Unit tests are used to find out what they don't know. A well designed software design process doesn't just test software by a human or computer entering data into the user-facing aspects of the program, i.e. entering random data into a text box or by loading a file. It tests extensively and without human input private functions within the program itself. You write a program to fire every conceivable argument into a function, be they incorrect data types, data too big for their type, strings that exceed memory length, arrays too big to fit in allocated memory, extreme negative numbers, positive numbers, invalid and null pointers. The function should never crash or write outside its allocated memory space. If it does, it should fail the unit test. I don't doubt this is done for the kernel, as it seems to have very few bugs. Other Apple software though, not so much.
  • Reply 15 of 15
    elijahg said:
    elijahg said:
    elijahg said:
    Come on Apple. If there is a hole in an app that's bad enough, but having an exploitable hole in an app that allows a further exploit in that app's sandbox, enabling an attacker to escape the sandbox points to some very shoddy code practises. Someone needs to take a good hard look at their unit tests and make them much more robust. Sanitising input is a solved problem, to have repeated issues as a result of specially crafted data is really quite atrocious.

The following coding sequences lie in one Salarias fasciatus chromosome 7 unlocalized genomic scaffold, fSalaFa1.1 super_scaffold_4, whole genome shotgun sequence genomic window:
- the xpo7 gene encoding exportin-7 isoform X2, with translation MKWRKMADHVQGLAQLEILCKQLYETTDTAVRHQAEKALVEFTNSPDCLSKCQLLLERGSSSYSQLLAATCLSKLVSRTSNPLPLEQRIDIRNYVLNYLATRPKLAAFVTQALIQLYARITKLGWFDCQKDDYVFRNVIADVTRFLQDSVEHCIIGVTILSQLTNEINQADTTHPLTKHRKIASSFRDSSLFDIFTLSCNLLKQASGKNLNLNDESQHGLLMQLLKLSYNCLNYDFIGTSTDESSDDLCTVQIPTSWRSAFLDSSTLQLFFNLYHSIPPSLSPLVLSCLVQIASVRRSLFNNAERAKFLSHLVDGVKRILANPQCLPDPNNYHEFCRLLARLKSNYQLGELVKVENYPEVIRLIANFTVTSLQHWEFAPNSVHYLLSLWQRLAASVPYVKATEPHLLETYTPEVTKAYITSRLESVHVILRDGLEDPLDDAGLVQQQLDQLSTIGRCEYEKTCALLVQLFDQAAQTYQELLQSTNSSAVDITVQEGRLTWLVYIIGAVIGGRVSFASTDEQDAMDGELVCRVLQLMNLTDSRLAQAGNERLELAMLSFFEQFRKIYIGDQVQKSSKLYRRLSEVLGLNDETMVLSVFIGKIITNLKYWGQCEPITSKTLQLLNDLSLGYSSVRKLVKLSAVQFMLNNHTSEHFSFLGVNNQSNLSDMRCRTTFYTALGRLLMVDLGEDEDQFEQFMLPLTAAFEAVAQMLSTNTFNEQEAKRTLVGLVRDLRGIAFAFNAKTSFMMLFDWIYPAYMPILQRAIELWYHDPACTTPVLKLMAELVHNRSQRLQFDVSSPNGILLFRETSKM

Having been apart of many dev teams, no amount of due diligence and policy can catch everything, no matter how good you are.  Fact is, dev teams are made up of people, and each person can make mistakes.  That’s why we have checks and balances like code reviews, unit tests, QA, and the like.  No system is perfect, human or digital (which is built by humans).  Always expecting perfection is only setting yourself up to be disappointed.

    Apple researched it and found a fix to a problem that does not appear to be easily found and issued the fix.  What more could you ask for?

    http://www.stilldrinking.org/programming-sucks
    Of course not, but this isn't the first nor the second time this has happened to iMessage. Having a hole in iMessage and then a second hole in the sandbox that's supposed to stop holes in iMessage from becoming a problem isn't good. Means their unit tests aren't thorough enough and the sandbox isn't doing enough bounds checking.